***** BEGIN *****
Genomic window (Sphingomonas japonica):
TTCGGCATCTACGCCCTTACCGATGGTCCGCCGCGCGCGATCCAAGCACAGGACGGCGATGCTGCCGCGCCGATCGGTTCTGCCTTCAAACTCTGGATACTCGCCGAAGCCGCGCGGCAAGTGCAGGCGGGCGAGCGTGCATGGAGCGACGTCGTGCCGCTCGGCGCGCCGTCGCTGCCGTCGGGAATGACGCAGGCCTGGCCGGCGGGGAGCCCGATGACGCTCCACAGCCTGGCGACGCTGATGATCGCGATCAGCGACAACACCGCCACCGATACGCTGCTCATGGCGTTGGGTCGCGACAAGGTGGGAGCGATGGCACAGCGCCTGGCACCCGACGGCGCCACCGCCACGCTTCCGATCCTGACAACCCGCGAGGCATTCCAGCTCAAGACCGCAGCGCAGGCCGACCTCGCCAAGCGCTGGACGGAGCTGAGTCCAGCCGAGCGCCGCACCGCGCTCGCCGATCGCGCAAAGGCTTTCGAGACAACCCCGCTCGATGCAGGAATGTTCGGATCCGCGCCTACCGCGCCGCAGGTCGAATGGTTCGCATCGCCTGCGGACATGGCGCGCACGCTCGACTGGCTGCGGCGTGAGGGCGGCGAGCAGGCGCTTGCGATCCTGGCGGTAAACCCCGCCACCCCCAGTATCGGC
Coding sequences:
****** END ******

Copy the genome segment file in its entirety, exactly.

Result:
Genomic window (Sphingomonas japonica):
TTCGGCATCTACGCCCTTACCGATGGTCCGCCGCGCGCGATCCAAGCACAGGACGGCGATGCTGCCGCGCCGATCGGTTCTGCCTTCAAACTCTGGATACTCGCCGAAGCCGCGCGGCAAGTGCAGGCGGGCGAGCGTGCATGGAGCGACGTCGTGCCGCTCGGCGCGCCGTCGCTGCCGTCGGGAATGACGCAGGCCTGGCCGGCGGGGAGCCCGATGACGCTCCACAGCCTGGCGACGCTGATGATCGCGATCAGCGACAACACCGCCACCGATACGCTGCTCATGGCGTTGGGTCGCGACAAGGTGGGAGCGATGGCACAGCGCCTGGCACCCGACGGCGCCACCGCCACGCTTCCGATCCTGACAACCCGCGAGGCATTCCAGCTCAAGACCGCAGCGCAGGCCGACCTCGCCAAGCGCTGGACGGAGCTGAGTCCAGCCGAGCGCCGCACCGCGCTCGCCGATCGCGCAAAGGCTTTCGAGACAACCCCGCTCGATGCAGGAATGTTCGGATCCGCGCCTACCGCGCCGCAGGTCGAATGGTTCGCATCGCCTGCGGACATGGCGCGCACGCTCGACTGGCTGCGGCGTGAGGGCGGCGAGCAGGCGCTTGCGATCCTGGCGGTAAACCCCGCCACCCCCAGTATCGGC
Coding sequences: